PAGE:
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John Berndt:
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Sean Meehan:
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Working only with a cowbell from a charity shop in NYC, percussionist Sean Meehan, whose performances often take place in locations of unique resonant properties, discovered the Fort Jay powder magazine at Governor's Island--a compartment once used to store ammunition and explosives--using its sonic properties to capture these two recordings reflecting the original purpose of that space. ... Click to View

Samuel Blaser / Consort In Motion:
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The Consort in Motion ensemble of Samuel Blaser on trombone, Joachim Badenhorst on bass clarinet, clarinet & tenor saxophone, Drew Gress on double bass, Russ Lossing on piano, Rhodes & Wulitzer and Gerry Hemingway on drums & percussion adapt the late medieval court music of Guillaume de Machaut and Guillaume Dufay into arrangements for modern creative improvisation. ... Click to View

Paul Bley Trios:
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Annette Peacock's response to the free-blowing loft scene was to compose using spacious intervals, allowing great harmonic and rhythmic freedom, inspiring pianist Paul Bley and his trio as heard in two unique interpretations of the same pieces from two exceptional working bands: one with bassist & drummer Mark Levinson & Barry Altschul, the other with Gary Peacock & Billy Elgart. ... Click to View

Miles Davis Quintet:
2nd Sessions 1956, Revisited (ezz-thetics by Hat Hut Records Ltd)

Recorded in the same October 1956 Rudy Van Gelder sessions that are heard on Miles Davis' Cookin' and Steamin' albums, these alternate takes with his quintet of John Coltrane on tenor saxophone, Red Garland on piano, Paul Chambers on double bass and Philly Joe Jones on drums give us a unique view on the consistency and strength of the famous and foundational hard bop band. ... Click to View

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  Joel Futterman 
  Creation Series  

   review by Nick Ostrum
Joel Futterman: Creation Series (NoBusiness)

Where does one begin with a project like this? Joel Futterman is a pianist who, even at a sprightly 76, has not yet gotten his due. He's probably most well-known for his work with seminal figures such as Kidd Jordan and Alvin Fielder. If you dig deeper, you will find releases with Raphe Malik, Jimmy Lyons, Paul Murphy, and long-time collaborators Hal Russell and Robert Adkins, among many, many others. Futterman, however, is also a seminal (and prolific) soloist. Although the spotlight for this style of music is limited, Creation Series might give this artist just a little more of that shine, and garner him at least some of the attention he surely deserves.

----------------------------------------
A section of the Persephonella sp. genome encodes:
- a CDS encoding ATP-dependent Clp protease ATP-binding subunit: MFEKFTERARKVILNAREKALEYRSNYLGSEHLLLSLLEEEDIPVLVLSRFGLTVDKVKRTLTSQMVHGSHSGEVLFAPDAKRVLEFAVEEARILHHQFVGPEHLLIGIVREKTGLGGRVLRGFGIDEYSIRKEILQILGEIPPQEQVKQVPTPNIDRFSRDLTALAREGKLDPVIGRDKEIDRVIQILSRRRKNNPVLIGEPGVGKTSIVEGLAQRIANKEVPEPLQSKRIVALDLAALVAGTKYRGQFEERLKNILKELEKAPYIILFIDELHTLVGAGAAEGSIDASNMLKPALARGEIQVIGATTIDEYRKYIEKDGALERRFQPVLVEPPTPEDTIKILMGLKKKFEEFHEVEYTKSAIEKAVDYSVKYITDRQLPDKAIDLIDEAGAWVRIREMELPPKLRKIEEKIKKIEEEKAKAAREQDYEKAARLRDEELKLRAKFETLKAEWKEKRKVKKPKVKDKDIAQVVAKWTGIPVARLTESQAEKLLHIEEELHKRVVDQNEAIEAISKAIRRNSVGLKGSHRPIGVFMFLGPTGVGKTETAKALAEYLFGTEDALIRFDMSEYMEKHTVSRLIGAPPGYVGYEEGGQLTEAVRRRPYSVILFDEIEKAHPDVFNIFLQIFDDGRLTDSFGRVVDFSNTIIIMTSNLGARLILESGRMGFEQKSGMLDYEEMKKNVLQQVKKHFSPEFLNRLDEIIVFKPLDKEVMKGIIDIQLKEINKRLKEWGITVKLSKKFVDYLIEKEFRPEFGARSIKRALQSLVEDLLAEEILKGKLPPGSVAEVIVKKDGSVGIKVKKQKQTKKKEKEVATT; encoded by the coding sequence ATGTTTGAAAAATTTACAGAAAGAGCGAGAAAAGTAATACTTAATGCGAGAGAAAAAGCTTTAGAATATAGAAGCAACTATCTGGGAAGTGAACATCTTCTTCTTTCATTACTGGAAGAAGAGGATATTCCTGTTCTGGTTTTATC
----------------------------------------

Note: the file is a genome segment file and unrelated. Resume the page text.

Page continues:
Creation Series is an opus. It is also a song-cycle of alternately trenchant and buoyant etudes, which are too fully developed and organically interwoven to simply be studies or sketches. Whether considered as discrete sessions (recorded in June, August, September, November, and December of 2008) or more epically across all five discs, this series of recordings is a high mark for Futterman as much as it is also a sort of time capsule: not just some lost sessions box or a few days of manic creativity, but a series of thoughtful and elaborate private recitals.

Naturally, the fact that these sessions are now almost 15 years old does not imply any immaturity in the then-60 Futterman. His style is developed and encompassing, and it is all his own, with some nods, of course, to his forebearers in the early 20th century classical world, American blues, rag and, of course, the contemporary free jazz tradition. Indeed, one can discern Futterman's sheer range more clearly than on his collaborations. Echoes of Cecil Taylor's assaultive clusters are tinged with a distinct western twang and are contrasted with later passages of post-classical spaciousness. Broken bits of Art Tatum's bounce and decompositional melodicism and Monk's askewity poke out here and there. Then Futterman dives into slow passages of extended techniques or heavy pounding, dancing in the ground between Henry Cowell and Jacques Demierre. From there, in a manner both abrupt and smooth, he glides into bluesy church music, albeit deluged with sound, and demented, modernized takes on rag-time rhythms.